By Stephen Huebl
A man gunned down on campus last week may have been hunted by his killers, Toronto police say.
“The deceased was the target. It’s just a matter that they located him at that location,” said Detective Terry Wark of the Homicide Squad.
Police do not believe there is a connection between the shooting and its location on campus.
“It was an isolated incident and there is no reason [for Ryerson students] to be concerned,” Wark said.
Shortly before 9 p.m. last Tuesday, Jerry Bugyei-Twum, 23, was gunned down in front of Tim Hortons on Victoria Street. Andre Francis, 19, who was also shot several times, managed to stagger to St. Michael’s Hospital with non-life threatening wounds.
Wark said the victims were known to police. He said the victim was targeted by the killer and called the homicide an “opportunity killing,” meaning it happened because the killers had the chance to kill his intended victim.
Despite the area’s reputation for criminal activity, Wark said police have not labelled the area as a haven for drug dealers. Instead, he said the busy campus may act as a deterrent.
“It’s a well-travelled area and is under constant surveillance,” he said.
But a floor supervisor at the nearby Tim Hortons tells a different story.
When asked if the corner of Dundas and Victoria streets is a problem area for drug dealing, he said, “You can see that big time in the summer. They’re out until 1 a.m.”
The supervisor, who didn’t want his name used, said they call police four or five times each week. He said they constantly have their windows broken, washrooms vandalized and often have violent individuals loitering in the store.
“Strange people are coming in here,” he said. “And it usually takes the police 20 to 25 minutes to get here, or they don’t show up at all.”
On the night of the shooting the supervisor described the scene as “chaotic.” He said people came in telling them about the shooting that had just occurred. Shortly after, the police arrived and told him they couldn’t take any more customers and had to close down for the night, he said.
The Tim Hortons was closed from nine that evening to five the next morning, which cost the store about $1,500 in lost sales.
When asked what he thought of the shooting, the supervisor said, “Are you kidding? It’s scary,” he said. “You can’t trust your own customers at a time like that.”
Police said Bugyei-Twum was talking with an unidentified man who was sitting in the driver’s seat of a parked car on Victoria Street. The suspect pulled out a gun and shot Bugyei-Twum before speeding away, according to police.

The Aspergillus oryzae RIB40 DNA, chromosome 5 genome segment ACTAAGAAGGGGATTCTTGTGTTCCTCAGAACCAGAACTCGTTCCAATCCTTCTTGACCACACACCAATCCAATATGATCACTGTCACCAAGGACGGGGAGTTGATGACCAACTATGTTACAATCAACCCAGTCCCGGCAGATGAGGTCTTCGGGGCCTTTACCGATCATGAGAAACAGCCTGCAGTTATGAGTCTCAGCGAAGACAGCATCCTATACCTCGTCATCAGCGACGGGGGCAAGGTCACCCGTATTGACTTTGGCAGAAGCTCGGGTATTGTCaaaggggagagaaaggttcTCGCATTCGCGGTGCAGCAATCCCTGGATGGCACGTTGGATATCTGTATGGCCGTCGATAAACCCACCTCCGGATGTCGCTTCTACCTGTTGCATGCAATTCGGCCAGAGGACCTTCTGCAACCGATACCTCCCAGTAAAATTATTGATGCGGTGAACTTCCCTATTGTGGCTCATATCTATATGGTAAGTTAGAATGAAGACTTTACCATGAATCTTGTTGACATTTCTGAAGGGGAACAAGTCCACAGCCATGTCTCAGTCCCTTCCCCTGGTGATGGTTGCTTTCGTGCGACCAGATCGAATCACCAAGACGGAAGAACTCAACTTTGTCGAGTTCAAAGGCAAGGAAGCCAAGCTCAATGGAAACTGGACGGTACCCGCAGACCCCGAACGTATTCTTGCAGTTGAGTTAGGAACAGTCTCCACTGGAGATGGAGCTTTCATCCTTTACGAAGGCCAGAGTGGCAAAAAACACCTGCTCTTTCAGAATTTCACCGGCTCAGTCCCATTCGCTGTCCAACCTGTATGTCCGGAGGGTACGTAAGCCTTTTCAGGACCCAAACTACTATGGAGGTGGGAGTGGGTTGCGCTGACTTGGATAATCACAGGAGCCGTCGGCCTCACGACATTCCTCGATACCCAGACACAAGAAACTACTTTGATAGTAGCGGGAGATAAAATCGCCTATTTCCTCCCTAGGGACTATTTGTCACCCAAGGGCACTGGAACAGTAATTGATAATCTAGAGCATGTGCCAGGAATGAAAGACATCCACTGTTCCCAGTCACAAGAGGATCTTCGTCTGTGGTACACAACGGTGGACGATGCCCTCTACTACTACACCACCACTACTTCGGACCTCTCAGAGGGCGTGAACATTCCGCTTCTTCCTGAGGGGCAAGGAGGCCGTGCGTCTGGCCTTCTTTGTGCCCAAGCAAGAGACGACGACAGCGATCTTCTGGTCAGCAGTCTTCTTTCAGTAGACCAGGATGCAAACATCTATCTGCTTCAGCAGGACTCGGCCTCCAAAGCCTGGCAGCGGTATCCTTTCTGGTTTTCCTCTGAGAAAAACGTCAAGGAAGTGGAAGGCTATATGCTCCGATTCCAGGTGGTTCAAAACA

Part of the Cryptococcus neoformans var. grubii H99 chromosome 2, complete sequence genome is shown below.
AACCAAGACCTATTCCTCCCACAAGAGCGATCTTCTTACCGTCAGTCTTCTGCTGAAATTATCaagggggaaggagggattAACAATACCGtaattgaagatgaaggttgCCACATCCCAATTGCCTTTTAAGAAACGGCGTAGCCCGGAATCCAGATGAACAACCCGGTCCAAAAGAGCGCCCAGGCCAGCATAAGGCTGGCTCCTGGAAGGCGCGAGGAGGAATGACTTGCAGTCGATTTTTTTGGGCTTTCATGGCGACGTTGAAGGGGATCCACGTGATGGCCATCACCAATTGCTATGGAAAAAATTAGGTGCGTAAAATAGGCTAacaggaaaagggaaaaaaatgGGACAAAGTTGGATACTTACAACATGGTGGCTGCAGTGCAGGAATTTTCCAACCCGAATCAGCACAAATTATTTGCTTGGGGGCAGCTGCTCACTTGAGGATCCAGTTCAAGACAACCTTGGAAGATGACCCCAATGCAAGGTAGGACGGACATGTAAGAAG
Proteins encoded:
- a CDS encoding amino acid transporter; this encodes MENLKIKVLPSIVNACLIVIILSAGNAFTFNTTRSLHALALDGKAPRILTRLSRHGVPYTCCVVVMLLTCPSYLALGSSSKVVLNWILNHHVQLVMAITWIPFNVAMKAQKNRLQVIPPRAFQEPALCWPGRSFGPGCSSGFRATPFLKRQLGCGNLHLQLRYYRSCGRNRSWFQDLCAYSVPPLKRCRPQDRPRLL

According to witnesses, Bugyei-Twum staggered across the street after being shot, and collapsed in front of the Second Cup coffee shop.
Ryerson’s manager of security, Lawrence Robinson, said the area isn’t any worse than some other areas of campus, but agreed that it is known for suspicious activity.
“I wouldn’t say that it’s any more of a haven than some other areas of the campus … [but] there is drug activity and no doubt there is drug dealing going on there,” he said.
Robinson said Ryerson security was notified of the shooting almost immediately after it happened. Security first observed the area using surveillance cameras to see if the situation was still in progress, before sending in a plainclothes officer to investigate.
“The first priority has to be their own safety, so they are not going to go charging in any reckless manner,” Robinson said.
Plainclothes officers are sent in so that uniformed security officers, who are more visible, don’t become targets, he said.
Ryerson President Claude Lajeunesse said that while he regretted the fact that the shooting took place on campus, all parts of the city are vulnerable to incidents such as these.
“I sure wish that did not happen of course…you can not avoid these things and nowadays they happen,” he said. “We deplore them…but I think if anybody looks at it they will realize that these things happen and, unfortunately, nobody is exempt from such unfortunate events.” He cited the murder of a University of Toronto professor last year as an example.
Toronto police are still reviewing area security cameras, including Ryerson surveillance, and are still interviewing witnesses.
Police are now looking for two male witnesses believed to be friends of the deceased who fled into the Dundas subway station following the shooting.
The first is described as black, between the ages of 16 and 19 years old, 5’7”, medium build, clean shaven and wearing black, baggy jeans and a red sports jersey at the time of the incident.
The second is described as black, younger than the first male, 5’7”, thin and wearing a royal blue bomber jacket and a T-shirt underneath.